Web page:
The Reserve Bank said that total banking sector assets increased 5.7% year-on-year to more than R5tn ($378.8bn) at the end of 2017. The central bank added that the 12-month moving average operating profit growth rate decreased throughout 2017, mainly due to a decline in the growth of net interest income and an increase in operating expenses.
36ONE financial services analyst Tumi Loate says South African bank earnings have been “remarkably resilient” over the past few years, considering economic conditions. This is largely due to good cost control and mild credit losses. “However, given how low credit losses are currently, we have unfortunately reached a point where the most likely trajectory for credit losses points upwards,” she says.
Some of the banks are reacting to the pressure on their core lending and transactional businesses by expanding into other financial services, such as insurance and asset management, Loate says: “This could potentially provide some growth going forward, but new ventures tend to take time to mature.”
Since the end of 2017, there have been major organisational changes at two of the big four banks. With the sell-down of Barclays’ stake in Absa’s holding company, Barclays Africa Group, the holding company changed its name back to Absa. And with the restructuring of Old Mutual Group, which will see Old Mutual reduce its 54% stake in Nedbank to less than 20%, Nedbank is increasingly independent. Neither of these events will significantly change the way Absa or Nedbank operate. The analyst Badenhorst adds that these changes “are more reflective of desires of the foreign holding companies to exit South Africa, rather than local companies deciding to refocus on the local market.”
Operations in the rest of Africa offer growth for some of the players, but generally earnings growth in the medium term is dependent on cost savings, says Mergence Investment Managers’ head of listed investments, Bradley Preston. Many South African businesses are coming home “with a few black eyes and bruised egos,” he says, but there has also been a specific regulatory drive behind this, with global banking regulations making it harder to own minority stakes in banks in other jurisdictions.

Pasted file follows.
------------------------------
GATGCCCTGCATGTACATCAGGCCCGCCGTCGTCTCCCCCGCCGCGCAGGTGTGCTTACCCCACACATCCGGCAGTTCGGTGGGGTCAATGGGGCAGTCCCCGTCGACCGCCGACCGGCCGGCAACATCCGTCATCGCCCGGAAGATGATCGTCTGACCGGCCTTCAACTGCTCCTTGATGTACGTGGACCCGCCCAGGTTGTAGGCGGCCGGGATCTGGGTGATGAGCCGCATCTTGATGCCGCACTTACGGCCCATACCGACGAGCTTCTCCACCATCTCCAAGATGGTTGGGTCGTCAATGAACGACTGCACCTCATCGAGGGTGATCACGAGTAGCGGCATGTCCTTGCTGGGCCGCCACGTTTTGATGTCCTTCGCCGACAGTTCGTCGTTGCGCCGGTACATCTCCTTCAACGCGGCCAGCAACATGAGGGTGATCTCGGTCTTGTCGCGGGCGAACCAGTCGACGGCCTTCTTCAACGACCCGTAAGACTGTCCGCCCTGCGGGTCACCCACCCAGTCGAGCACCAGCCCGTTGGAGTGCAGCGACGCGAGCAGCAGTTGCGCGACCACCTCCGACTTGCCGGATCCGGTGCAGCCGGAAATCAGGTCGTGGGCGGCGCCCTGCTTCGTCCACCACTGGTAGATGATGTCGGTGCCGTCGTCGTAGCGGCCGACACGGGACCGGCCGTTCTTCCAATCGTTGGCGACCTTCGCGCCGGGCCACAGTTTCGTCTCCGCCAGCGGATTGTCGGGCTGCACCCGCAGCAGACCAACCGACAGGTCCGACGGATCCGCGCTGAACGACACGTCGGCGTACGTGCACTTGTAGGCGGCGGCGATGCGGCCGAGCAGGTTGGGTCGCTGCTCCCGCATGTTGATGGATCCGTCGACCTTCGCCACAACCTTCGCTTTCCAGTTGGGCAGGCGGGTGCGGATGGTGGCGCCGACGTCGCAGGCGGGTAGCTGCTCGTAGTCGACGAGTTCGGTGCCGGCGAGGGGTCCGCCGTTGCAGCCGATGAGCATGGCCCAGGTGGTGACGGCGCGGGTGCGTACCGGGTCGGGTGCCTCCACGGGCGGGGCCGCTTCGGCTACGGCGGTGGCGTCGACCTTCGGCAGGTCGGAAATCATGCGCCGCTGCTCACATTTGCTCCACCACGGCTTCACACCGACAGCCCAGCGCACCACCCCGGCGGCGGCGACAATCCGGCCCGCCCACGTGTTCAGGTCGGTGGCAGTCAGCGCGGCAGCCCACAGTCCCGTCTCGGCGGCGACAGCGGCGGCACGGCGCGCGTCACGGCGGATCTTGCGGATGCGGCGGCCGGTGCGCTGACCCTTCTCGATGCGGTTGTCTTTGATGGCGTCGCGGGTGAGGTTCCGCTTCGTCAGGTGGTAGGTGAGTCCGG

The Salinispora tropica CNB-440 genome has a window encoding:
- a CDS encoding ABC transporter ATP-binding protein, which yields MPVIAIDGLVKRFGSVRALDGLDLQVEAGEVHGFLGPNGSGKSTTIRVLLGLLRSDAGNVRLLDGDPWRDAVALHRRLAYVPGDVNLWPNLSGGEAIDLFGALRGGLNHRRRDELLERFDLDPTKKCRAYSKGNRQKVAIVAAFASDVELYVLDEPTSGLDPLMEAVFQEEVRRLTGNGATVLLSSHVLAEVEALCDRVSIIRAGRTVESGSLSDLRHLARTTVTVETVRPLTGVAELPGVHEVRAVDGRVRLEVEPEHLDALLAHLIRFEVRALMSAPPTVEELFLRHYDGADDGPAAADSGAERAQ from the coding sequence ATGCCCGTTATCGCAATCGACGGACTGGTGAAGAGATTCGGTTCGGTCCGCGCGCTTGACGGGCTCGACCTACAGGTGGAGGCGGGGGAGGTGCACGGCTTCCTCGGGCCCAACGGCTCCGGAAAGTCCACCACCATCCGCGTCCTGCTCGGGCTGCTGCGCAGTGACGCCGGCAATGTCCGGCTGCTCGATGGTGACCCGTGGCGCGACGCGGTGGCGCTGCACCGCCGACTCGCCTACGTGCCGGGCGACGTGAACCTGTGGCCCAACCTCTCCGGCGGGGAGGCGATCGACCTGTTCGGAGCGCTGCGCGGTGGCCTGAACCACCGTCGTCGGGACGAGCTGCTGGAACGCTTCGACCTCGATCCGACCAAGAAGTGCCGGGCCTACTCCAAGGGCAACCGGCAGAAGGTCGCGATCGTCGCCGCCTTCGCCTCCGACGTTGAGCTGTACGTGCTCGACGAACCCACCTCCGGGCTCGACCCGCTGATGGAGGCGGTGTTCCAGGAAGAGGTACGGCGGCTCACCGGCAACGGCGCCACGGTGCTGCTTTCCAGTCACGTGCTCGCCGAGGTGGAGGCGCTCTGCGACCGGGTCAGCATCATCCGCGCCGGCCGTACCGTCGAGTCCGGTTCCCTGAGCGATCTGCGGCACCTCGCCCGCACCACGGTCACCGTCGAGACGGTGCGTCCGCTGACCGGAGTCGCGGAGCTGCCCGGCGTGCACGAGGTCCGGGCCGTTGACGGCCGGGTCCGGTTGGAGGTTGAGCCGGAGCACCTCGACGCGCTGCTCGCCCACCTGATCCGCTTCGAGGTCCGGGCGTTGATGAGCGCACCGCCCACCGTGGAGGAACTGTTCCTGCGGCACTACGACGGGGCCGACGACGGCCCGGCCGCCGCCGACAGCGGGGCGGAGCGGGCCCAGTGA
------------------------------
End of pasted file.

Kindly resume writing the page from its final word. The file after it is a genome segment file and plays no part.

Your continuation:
Some banks continue to allocate capital outside of South Africa. They include FNB’s parent company FirstRand Banking Group, which bought Britain’s Aldermore Bank this year, and Standard Bank Group, which intends to put more capital into its Britain-focused joint venture with the Industrial and Commercial Bank of China.
There is still nervousness among investors in South Africa, spurred by the downfall of some major companies, including Steinhoff. Mergence’s Preston says that the 2018 collapse of the small VBS Mutual Bank has been damaging because “the quality of risk management and oversight from the South African banks in their relationship with corporate South Africa has been called into question.”
For banks, President Cyril Ramaphosa’s announcement of land expropriation without compensation is another potential challenge. “How land expropriation is executed is obviously important to the banks as lenders against property and lenders in the agricultural sector,” Preston concludes.
This article first appeared in the September 2018 print edition of The Africa Report magazine